According to the American Wood Council, the maximum span for rafters is about 30 feet, and that’s with a relatively low load of 20lbs per square foot.
As the load goes up for snow in northern climates or for heavy roofing material like tile, the span length decreases.
DIY Friendly: Truss installation is much easier than building rafters one at a time. Your truss package will come with detailed installation instructions for spacing and fastening.
If there are trusses of differing sizes or type, such as gable trusses, they will be numbered or otherwise marked for easy identification.
If trusses were perfect, this discussion would be useless. Here are a few cons for trusses.
Weight and Size: Assembled trusses are big and heavy. This means a couple things. You’ll need them delivered on a semi, and that raises shipping costs (though trusses are still the economical choice).
You might need to rent a boom or crane to get them to the roof. If you’re building in the spring, the boom or crane company might say, “We can’t get our equipment onto the worksite until the muddy ground dries up.” That could cause unexpected delays not common to building with rafters.
Their sheer weight makes them more difficult to work with, especially when they span 40 feet and beyond.
Access: Building a mountain getaway or a home on an island? Good luck getting the trusses to your property! Transporting them will either be impossible, or the cost will be exorbitant.
Ceiling Design Limitations: The structural webbing of trusses limits what you can do with the space beneath and between them. Forget about a finished attic.
And most homes with trusses have flat ceilings. Scissor trusses are available for cathedral ceilings, but the angle of the ceiling can’t be as steep as when rafters are used.
Many of the rafter pros reflect truss cons, so we’ll make them brief.
More Space or More Drama: Have you ever stood in the attic of a home with a roof pitch of 6/12 or steeper? There is an enormous amount of unused space in there!
Using rafters takes advantage of the area beneath the roof and above the ceiling of the lower floor. Use your attic as a bedroom or office, for example.
Don’t need it for living space? Consider opening it to the lower floor to create a truly dramatic vaulted ceiling.
Use them Anywhere: Since rafters are stick built on the job site, they’re ideal for hard-to-reach building locations. The material can be brought in on a pickup truck or boat, if necessary.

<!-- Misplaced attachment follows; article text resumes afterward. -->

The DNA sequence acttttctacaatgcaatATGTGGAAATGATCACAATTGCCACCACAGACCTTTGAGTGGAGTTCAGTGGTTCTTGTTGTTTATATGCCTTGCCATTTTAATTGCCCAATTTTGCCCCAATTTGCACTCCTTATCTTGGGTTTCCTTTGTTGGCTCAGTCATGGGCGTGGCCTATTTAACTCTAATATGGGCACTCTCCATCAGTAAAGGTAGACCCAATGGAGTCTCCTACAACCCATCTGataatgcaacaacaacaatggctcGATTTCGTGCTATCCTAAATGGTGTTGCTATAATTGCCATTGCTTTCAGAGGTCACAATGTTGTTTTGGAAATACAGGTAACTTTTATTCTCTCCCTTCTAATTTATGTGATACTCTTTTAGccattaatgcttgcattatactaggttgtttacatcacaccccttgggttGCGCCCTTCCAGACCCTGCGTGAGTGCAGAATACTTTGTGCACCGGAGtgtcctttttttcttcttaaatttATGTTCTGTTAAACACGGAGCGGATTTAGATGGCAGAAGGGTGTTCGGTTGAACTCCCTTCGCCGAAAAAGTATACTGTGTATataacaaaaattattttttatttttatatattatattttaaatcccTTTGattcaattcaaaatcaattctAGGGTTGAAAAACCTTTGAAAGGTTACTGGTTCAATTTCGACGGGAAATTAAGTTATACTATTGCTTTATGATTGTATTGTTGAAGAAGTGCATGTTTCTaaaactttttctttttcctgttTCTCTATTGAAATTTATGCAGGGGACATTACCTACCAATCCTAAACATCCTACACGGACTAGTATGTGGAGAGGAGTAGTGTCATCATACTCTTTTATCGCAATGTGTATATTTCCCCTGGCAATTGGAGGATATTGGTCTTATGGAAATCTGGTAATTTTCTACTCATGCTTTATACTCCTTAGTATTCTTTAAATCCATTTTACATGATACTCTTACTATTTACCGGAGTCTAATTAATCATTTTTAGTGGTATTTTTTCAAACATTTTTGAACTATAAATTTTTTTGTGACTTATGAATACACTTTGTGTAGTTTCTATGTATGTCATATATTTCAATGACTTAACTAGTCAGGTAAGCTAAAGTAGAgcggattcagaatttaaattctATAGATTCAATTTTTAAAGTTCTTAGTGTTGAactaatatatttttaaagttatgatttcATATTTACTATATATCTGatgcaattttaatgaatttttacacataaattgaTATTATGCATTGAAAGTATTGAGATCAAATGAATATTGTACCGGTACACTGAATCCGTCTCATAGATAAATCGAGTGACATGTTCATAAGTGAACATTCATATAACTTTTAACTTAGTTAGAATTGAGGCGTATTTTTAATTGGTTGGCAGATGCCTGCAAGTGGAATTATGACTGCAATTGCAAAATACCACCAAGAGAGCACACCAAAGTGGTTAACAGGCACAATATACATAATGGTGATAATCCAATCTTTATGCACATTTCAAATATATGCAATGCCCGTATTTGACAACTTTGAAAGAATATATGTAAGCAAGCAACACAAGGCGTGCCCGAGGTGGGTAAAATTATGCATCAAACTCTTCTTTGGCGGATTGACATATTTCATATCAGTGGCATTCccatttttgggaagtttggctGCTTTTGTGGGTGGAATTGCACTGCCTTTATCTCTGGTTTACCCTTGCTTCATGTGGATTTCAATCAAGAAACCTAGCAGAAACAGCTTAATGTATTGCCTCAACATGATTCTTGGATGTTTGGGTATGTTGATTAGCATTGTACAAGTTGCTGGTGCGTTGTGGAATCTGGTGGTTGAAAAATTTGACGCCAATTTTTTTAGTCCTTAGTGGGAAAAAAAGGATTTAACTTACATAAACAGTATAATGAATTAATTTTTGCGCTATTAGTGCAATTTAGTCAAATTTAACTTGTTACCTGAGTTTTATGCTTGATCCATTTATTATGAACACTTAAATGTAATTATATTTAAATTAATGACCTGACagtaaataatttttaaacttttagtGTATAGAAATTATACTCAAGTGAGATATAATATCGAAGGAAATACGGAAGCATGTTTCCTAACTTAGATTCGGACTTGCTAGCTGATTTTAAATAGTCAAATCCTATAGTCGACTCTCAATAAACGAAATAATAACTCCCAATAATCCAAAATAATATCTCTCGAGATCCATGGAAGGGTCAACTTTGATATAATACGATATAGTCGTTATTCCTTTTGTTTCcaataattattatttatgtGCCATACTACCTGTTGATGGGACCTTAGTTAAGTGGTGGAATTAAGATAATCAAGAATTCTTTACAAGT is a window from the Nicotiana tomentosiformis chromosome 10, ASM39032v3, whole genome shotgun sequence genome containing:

We’ve seen rafter material transported by helicopter. Pricey, yes, but at least possible compared with getting trusses to that sort of remote building site.
Zero Lead Time: Going to work on a project “spur of the moment”? Then rafters are a good choice, since they don’t have to be ordered and built ahead of time.
Small Projects: Many builders choose rafters for sheds, small additions, or cabins to save the hassle of ordering and waiting on trusses.
Again, these have been alluded to.
Cost: When materials and the much-higher labor rate is factored in, rafters are the clear loser in the cost battle.
Pace: The pace of building slows noticeably once the walls are up and work shifts to hand-building each and every rafter. If inclement weather rolls in, expect delays as the entire structure gets tarped to wait out the rain.
At worst, heavy rains during construction can lead to damage to the home’s structure that requires an insurance claim. We’ve seen that too.
Skill Required Factoring angles on stick-built rafters is complex. Frankly, many licensed builders today would struggle to get measurements and angles correct to produce 20 or more rafters exactly alike – and exactly in accordance withthe specifications.
Best Uses for Trusses Vs. Rafters
In a nutshell, trusses are right for most projects. Rafters are a better choice for specialty projects.
Use trusses when:
- Your home-site is easily accessed.
- You don’t prefer finished attic space.
- Scissor trusses will provide enough steepness for any vaulted ceilings in the plan (consult your architect to determine that).
- Cost is a significant priority in design.
Use rafters when:
- You want to maximize living space within the home’s structure.
- A steeply vaulted ceiling is preferred.
- The building site cannot be reached by an affordable method of transportation for trusses.
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2 thoughts on “Rafters Vs. Trusses – What’s the Difference Between Rafters & Trusses?”
My shed has a finished attic, and a gambler (truss) roof. I bet I have more living space than anyone could have achieved with a rafter roof. I also hand-built all 11 trusses in about three hours – so I think I can build one anywhere I can build the rest of the house.
Advantage truss, it’s the best way to get your roof done fast, easy, and correctly.